What Is Opiate Rehabilitation Like?
Opiates, whether taken as morphine, heroin or prescription pills like OxyContin and Vicodin, create a strong physical dependency. The first step in opiate rehab is medically supervised detox which can use a tapering system to ease withdrawal symptoms. Detox is not recovery, but it sets the stage to fight addiction properly. Tools and resources are needed to fight opiate addiction well after the opiates have physically left the body. The following are some opiate addiction recovery resources found through holistic rehab:
- Behavioral therapy to identify what triggers might spark drug use or relapse
- Counseling on how to fight any reoccurring psychological dependence
- Treating co-occurring mood disorders that contribute to addiction
- Addressing emotional issues that might arise during recovery
- Developing new life skills that discourage relapse
- Working through conflicts, burnt bridges or strained relationships that await back home
- Teaching a person to believe that a lifelong recovery is possible
- Group therapy to express feelings and learn from others
- Specialized activities like yoga, meditation, acupuncture, acupressure and exercise
- Understanding what struggles to expect on the road to recovery
Recovering from opiate addiction is a process that requires maintenance and management, and these efforts need to continue well after a person leaves the facility. Ongoing counseling is important to cope with possible depression, anxiety, stress, anger and other emotional issues that can lead to relapse.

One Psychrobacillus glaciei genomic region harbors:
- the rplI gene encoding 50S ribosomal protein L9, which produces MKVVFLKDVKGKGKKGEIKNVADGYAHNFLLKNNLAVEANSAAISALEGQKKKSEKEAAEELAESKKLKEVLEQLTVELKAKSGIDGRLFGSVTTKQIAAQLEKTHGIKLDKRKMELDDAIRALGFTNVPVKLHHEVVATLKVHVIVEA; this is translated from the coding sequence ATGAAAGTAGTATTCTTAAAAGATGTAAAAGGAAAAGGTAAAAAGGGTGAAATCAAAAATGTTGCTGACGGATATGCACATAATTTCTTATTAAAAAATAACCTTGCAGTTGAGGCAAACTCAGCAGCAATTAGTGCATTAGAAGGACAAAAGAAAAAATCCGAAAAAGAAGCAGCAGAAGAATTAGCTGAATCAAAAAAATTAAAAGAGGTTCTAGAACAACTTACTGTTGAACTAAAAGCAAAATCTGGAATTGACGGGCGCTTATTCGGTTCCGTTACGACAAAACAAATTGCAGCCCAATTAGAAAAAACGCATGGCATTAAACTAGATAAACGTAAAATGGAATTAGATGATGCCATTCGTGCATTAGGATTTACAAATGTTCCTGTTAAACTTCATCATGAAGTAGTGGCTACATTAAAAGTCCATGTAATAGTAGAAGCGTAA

How to Recover from Opiate Addiction
You can expect that an opiate rehab facility will help manage physical withdrawal symptoms and empower patients to tackle the difficulties ahead, but to get the most out of treatment the following is what you should expect from yourself:
- The right attitude. Forget any preconceptions you might have about rehab and counseling and give the entire process a committed effort.
- Honesty. Speak your mind, admit to weaknesses and be transparent about fears, because the more you open up the more these issues can be eradicated.
- Time. There is no quick fix for opiate addiction, and building the right foundation for recovery takes time. This includes ongoing treatment even after leaving the facility.
Today’s society says we should pull ourselves up by our own bootstraps, but when it comes to addiction that makes as much sense as trying to will a broken arm to heal. Addiction is a disease, and the most successful recoveries happen with help from caring professionals.
Things to Consider
Stop Opiate Addiction Now
You have the strength to break your addiction, and we have the experience to help. Our dedicated staff is available 24 hours a day to answer any questions about opiates, addiction and recovery, and we can gladly check your health insurance to see if treatment will be covered. Call our toll-free helpline anytime. We want to help you break free from opiates.